Beyond the negative ads

Charlie Crist, left, and Gov. Rick Scott, shake hands after their second debate.
Charlie Crist, left, and Gov. Rick Scott, shake hands after their second debate. AP

Rick Scott and Charlie Crist deserve a D for their media campaigns in the race for governor: D for dismal, dispiriting, discouraging and downright disappointing. The campaign has been a downer.

Both candidates have spent tens of millions of dollars on negative ads. Thanks to the mutual smear job, the public is turned off. Negative ads are a common feature of campaigns, but nastiness shouldn’t dominate a race.

Both Mr. Scott and Mr. Crist have spent most of their resources disparaging each other, or arguing over silly matters, like the fan at Wednesday night’s debate. A brief review of their records may remind voters that the candidates have a positive side.


Gov. Scott came into office at a time when the economy was in the doldrums and immediately assumed a commendable eye-on-the-ball approach to the job. His focus on improving the business climate, lowering taxes and creating jobs has produced results.

Unemployment during his tenure has fallen from 11 percent to 6.3 percent, and the economy is picking up steam around the state. Lacking the level of federal stimulus money that Florida received when Mr. Crist was governor, he made tough decisions, like cutting the state workforce by nearly 10 percent.

The notoriously tight-fisted governor has been willing to spend money for a worthwhile cause, too, like dredging PortMiami so it could service a new era of cargo ships. The state agreed to pay $122.5 million for the dredging, thanks to his leadership, after the federal government refused.

A reform of auto insurance pushed by Mr. Scott produced lower bills for most drivers. Mr. Scott also saved money for nearly 20,000 Florida households getting refunds from the Florida Prepaid College Board.

And while Mr. Scott won’t win any awards from environmentalists, it’s fair to say there’s been significant progress on Everglades restoration under his tenure.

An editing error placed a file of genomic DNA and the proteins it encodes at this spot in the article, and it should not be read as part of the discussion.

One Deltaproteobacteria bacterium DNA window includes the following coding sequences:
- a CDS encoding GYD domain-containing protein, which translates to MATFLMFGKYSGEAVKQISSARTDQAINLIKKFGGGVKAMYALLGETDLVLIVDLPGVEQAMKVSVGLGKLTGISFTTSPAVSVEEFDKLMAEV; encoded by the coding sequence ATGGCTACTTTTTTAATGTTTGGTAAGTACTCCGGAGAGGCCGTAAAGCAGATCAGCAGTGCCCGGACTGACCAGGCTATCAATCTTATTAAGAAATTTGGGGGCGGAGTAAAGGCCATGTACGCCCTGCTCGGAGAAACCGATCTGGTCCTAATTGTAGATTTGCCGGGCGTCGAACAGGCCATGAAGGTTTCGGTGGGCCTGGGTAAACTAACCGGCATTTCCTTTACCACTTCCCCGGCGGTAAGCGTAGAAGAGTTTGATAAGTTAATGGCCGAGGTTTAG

Under Mr. Scott, the economy is improving. He may not deserve all the credit, but there’s no question it’s headed in the right direction.


Charlie Crist has been a legislator, attorney general, education commissioner and governor, in most cases compiling a record as a moderate that could aid him in steering Tallahassee back to the political center, where it belongs.

His instinct for fairness has shown itself in many ways, from streamlining the process that restores voting rights to ex-felons to taking on power companies for extreme rate hikes and putting a lid on the unwarranted rate increases of Citizens Insurance.

He can buck the tide when it’s the right thing to do. When the state’s Republican leaders wanted to keep brain-dead Terri Schiavo alive against her husband’s wishes, Attorney General Crist refused to join in. He’s pro-choice on abortion and supports gay marriage. He didn’t always take those positions, but a lack of ideological rigidity is commendable.

Mr. Crist takes a sensible approach: He supports gun rights but wants to fix the “Stand Your Ground” law. He realizes that the state should accept federal funding for Medicaid expansion — Mr. Scott does not — and wants to increase the minimum wage so some of the benefits of an improved economy go to workers at the bottom of the ladder.

As a native Floridian, Mr. Crist understands the Sunshine State and the needs and concerns of the people who live here.

Sunday: Our choice for governor.

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